Success, Loyalty, and Finding a Job that Fits

I don’t measure career success by job title or salary, but rather by how satisfied you are with the work you’re doing. If you don’t have a job that fits your life, that suits your personality, that provides you with work you find challenging, you’ll never feel quite at home. But how much time should you give a new job before determining you’re in the wrong place? That’s a question I hear often from clients. Usually it’s along the line of, “I really hate this job but do I dare quit in this economy?”

The easy answer is: It all depends. . .

Let me give you an example. I just heard from a reader (Ask Ellis) who thought she had found her media dream job. Only as soon as she was hired, the job changed. Bait and switch? Possibly. But it’s also possible the employer genuinely didn’t realize what he/she wanted. Happens all the time. And when it does, the decision to quit becomes a little easier. 

In the case of my reader, things were further complicated. A friend had brought her on. And the contract was only for two months. Shouldn’t it be easier to just wait it out? Wouldn’t she be letting her friend down?

Believe it or not, this one was actually simple. Because the position description had changed so dramatically, and because it was a consulting assignment, I don't think she should have any qualms leaving. The employer didn't live up to the arrangement. 

Yes, she should tell the friend who referred in advance, and explain her quandary, thank profusely for the lead, but that the gig didn't turn out to be what was described and had turned into something entirely different.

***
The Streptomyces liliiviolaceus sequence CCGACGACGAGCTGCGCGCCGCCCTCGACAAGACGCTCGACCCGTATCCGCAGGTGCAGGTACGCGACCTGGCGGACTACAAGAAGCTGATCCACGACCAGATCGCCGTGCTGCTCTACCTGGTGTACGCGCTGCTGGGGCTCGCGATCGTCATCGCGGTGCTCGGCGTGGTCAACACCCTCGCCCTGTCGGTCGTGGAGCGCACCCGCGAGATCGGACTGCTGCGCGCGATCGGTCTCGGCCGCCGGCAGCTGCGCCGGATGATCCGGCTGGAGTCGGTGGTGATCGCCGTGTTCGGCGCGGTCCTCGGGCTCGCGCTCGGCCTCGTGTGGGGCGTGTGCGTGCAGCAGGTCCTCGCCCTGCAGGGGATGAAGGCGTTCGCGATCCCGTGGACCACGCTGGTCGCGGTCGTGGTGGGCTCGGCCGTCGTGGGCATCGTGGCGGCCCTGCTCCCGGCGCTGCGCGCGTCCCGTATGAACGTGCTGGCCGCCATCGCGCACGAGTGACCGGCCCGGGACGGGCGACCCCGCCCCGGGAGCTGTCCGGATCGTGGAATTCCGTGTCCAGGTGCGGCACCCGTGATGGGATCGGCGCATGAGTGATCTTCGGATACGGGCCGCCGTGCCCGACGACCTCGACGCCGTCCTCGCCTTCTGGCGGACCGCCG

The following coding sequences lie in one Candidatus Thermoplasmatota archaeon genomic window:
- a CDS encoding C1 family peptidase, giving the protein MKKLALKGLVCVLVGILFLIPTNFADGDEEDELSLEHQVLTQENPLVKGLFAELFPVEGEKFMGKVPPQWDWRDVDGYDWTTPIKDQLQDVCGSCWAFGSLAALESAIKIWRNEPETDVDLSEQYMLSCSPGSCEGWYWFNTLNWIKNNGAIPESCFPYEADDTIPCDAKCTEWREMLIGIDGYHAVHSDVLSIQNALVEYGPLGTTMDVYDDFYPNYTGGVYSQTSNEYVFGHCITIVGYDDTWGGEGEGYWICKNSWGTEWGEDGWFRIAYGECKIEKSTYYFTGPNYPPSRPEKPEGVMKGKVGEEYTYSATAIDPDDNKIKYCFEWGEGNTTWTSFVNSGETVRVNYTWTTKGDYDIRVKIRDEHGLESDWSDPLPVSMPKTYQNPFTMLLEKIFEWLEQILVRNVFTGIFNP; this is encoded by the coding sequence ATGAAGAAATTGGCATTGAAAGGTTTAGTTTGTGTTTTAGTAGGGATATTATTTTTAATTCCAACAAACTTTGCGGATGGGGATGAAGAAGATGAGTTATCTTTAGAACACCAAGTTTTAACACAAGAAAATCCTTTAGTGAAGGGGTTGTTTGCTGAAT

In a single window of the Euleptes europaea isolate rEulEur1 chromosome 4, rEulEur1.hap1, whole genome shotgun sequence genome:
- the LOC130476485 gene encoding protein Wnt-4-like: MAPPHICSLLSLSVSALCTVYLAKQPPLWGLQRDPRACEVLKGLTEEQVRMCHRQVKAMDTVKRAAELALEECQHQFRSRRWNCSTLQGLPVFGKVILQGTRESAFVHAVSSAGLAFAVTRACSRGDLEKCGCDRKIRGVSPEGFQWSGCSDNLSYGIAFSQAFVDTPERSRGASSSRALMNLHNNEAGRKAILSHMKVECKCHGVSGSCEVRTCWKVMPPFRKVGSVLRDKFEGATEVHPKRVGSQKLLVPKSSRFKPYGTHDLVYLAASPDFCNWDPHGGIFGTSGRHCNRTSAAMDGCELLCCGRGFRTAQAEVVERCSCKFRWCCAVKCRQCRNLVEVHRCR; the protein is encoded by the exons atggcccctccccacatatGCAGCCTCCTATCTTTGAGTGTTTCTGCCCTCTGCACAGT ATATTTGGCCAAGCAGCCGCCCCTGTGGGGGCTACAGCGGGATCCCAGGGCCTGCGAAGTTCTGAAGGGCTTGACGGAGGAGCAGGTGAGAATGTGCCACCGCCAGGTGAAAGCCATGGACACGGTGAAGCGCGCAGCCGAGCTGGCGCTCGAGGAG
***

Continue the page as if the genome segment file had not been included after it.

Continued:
Sometimes people worry that their name might get tarnished in their industry, but in this context, it doesn't sound like the reader was leaving for a frivolous reason, and the industry has so many components, it would be highly unlikely that it would do her any damage.

I've taken a much more cynical position about this topic in general during my career. Organizations over the past several years have not particularly engendered loyalty, so I always tell clients that it should go both ways. The organization would have no problem letting someone go if a market shifts in even very small ways, so why can't you do that? You can leave THEM if there's a better market for you. Why not?  

Of course, there are many contexts where it's not great to do this, especially in small industries where a reputation can get hurt or where you may burn through a significant referral. I always take this on a case by case situation, examining all the details involved. But, as I mentioned above in my moment of cynicism, I think that the work culture has changed to a point where you have to think of yourself always as an independent contractor, who moves from project to project, even in so-called permanent employment.  

Loyalty needs to be earned.

A quick postscript. Two days after quitting, the reader found a more lucrative short-term assignment. 

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